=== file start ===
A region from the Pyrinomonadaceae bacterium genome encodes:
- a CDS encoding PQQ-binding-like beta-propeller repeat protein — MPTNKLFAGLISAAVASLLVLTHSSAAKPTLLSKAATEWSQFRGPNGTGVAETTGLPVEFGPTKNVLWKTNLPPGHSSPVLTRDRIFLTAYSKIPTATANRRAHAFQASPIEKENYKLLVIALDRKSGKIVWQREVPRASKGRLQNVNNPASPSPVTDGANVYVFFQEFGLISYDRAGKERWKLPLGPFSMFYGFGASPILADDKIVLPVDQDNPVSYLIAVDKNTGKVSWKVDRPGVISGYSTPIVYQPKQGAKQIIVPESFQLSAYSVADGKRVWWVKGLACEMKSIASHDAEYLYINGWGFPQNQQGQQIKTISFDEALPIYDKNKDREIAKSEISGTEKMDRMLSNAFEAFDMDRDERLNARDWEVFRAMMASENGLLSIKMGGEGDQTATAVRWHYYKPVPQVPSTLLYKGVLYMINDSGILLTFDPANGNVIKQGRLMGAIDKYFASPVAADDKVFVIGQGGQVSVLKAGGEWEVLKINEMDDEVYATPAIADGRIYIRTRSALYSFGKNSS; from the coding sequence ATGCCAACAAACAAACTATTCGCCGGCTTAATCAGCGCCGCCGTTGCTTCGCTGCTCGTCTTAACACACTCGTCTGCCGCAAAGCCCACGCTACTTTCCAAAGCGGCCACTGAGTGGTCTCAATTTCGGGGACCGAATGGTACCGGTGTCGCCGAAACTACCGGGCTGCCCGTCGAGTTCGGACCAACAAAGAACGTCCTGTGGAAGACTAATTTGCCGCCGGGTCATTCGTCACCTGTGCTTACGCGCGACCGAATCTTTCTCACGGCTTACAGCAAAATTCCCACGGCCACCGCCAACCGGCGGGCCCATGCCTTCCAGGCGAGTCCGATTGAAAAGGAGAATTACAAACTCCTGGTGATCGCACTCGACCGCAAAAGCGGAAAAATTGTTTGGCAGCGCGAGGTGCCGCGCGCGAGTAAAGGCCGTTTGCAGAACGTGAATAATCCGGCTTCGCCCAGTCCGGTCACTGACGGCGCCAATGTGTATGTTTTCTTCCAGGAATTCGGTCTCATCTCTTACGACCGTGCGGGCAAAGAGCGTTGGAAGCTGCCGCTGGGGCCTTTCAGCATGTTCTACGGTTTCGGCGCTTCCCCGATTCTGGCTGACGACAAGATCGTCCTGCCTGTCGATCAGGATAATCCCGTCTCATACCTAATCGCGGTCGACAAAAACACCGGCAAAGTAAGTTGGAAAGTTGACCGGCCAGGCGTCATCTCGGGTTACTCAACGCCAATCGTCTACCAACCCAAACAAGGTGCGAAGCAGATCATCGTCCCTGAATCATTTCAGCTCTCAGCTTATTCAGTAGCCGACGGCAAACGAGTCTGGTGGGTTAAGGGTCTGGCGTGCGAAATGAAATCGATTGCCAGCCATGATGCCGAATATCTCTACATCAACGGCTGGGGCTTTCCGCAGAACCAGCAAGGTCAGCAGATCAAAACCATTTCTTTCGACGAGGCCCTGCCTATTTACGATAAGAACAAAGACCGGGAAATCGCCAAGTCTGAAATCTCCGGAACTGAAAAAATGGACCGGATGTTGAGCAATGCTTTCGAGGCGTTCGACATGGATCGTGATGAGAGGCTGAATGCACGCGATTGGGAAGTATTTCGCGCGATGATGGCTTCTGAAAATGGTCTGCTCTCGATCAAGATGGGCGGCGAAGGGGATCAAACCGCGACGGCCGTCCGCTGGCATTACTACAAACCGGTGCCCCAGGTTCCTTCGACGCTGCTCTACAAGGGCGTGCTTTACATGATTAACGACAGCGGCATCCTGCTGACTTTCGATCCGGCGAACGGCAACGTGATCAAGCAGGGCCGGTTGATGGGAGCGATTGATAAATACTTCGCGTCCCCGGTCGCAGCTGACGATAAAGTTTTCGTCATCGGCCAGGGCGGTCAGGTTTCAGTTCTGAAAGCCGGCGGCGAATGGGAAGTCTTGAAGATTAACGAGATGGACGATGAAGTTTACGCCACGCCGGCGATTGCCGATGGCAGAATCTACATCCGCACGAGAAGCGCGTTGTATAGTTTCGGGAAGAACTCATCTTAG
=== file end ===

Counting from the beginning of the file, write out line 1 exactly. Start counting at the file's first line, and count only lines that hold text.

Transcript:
A region from the Pyrinomonadaceae bacterium genome encodes: